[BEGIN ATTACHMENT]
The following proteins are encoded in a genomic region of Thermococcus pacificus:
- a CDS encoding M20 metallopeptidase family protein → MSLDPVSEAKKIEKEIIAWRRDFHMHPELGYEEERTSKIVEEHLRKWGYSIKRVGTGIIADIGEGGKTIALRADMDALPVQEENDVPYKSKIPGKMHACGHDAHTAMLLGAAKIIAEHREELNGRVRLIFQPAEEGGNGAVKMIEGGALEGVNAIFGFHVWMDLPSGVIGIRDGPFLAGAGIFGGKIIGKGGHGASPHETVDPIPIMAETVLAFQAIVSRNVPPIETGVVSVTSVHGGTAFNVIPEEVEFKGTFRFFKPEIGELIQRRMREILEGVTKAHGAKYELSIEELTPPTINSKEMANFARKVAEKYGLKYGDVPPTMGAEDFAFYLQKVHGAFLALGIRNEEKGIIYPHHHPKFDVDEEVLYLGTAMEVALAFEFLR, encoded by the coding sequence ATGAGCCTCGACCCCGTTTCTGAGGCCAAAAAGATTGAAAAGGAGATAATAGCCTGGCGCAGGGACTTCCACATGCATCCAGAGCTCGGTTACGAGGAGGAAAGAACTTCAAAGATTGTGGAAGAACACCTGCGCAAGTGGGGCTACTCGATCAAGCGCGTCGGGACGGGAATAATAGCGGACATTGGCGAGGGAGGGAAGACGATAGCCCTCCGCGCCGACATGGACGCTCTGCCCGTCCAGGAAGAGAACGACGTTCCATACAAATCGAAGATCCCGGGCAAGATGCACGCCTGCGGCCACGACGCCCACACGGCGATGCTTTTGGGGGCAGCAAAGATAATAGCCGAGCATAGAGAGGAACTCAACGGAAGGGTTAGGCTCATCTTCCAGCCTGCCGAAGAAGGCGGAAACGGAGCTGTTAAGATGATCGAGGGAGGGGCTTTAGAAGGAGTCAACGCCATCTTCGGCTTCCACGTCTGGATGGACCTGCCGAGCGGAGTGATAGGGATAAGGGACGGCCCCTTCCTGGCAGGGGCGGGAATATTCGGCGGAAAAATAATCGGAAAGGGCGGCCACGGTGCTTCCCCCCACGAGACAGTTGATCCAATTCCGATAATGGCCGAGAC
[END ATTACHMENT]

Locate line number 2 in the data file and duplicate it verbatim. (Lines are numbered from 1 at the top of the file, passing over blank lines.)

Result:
- a CDS encoding M20 metallopeptidase family protein → MSLDPVSEAKKIEKEIIAWRRDFHMHPELGYEEERTSKIVEEHLRKWGYSIKRVGTGIIADIGEGGKTIALRADMDALPVQEENDVPYKSKIPGKMHACGHDAHTAMLLGAAKIIAEHREELNGRVRLIFQPAEEGGNGAVKMIEGGALEGVNAIFGFHVWMDLPSGVIGIRDGPFLAGAGIFGGKIIGKGGHGASPHETVDPIPIMAETVLAFQAIVSRNVPPIETGVVSVTSVHGGTAFNVIPEEVEFKGTFRFFKPEIGELIQRRMREILEGVTKAHGAKYELSIEELTPPTINSKEMANFARKVAEKYGLKYGDVPPTMGAEDFAFYLQKVHGAFLALGIRNEEKGIIYPHHHPKFDVDEEVLYLGTAMEVALAFEFLR, encoded by the coding sequence ATGAGCCTCGACCCCGTTTCTGAGGCCAAAAAGATTGAAAAGGAGATAATAGCCTGGCGCAGGGACTTCCACATGCATCCAGAGCTCGGTTACGAGGAGGAAAGAACTTCAAAGATTGTGGAAGAACACCTGCGCAAGTGGGGCTACTCGATCAAGCGCGTCGGGACGGGAATAATAGCGGACATTGGCGAGGGAGGGAAGACGATAGCCCTCCGCGCCGACATGGACGCTCTGCCCGTCCAGGAAGAGAACGACGTTCCATACAAATCGAAGATCCCGGGCAAGATGCACGCCTGCGGCCACGACGCCCACACGGCGATGCTTTTGGGGGCAGCAAAGATAATAGCCGAGCATAGAGAGGAACTCAACGGAAGGGTTAGGCTCATCTTCCAGCCTGCCGAAGAAGGCGGAAACGGAGCTGTTAAGATGATCGAGGGAGGGGCTTTAGAAGGAGTCAACGCCATCTTCGGCTTCCACGTCTGGATGGACCTGCCGAGCGGAGTGATAGGGATAAGGGACGGCCCCTTCCTGGCAGGGGCGGGAATATTCGGCGGAAAAATAATCGGAAAGGGCGGCCACGGTGCTTCCCCCCACGAGACAGTTGATCCAATTCCGATAATGGCCGAGAC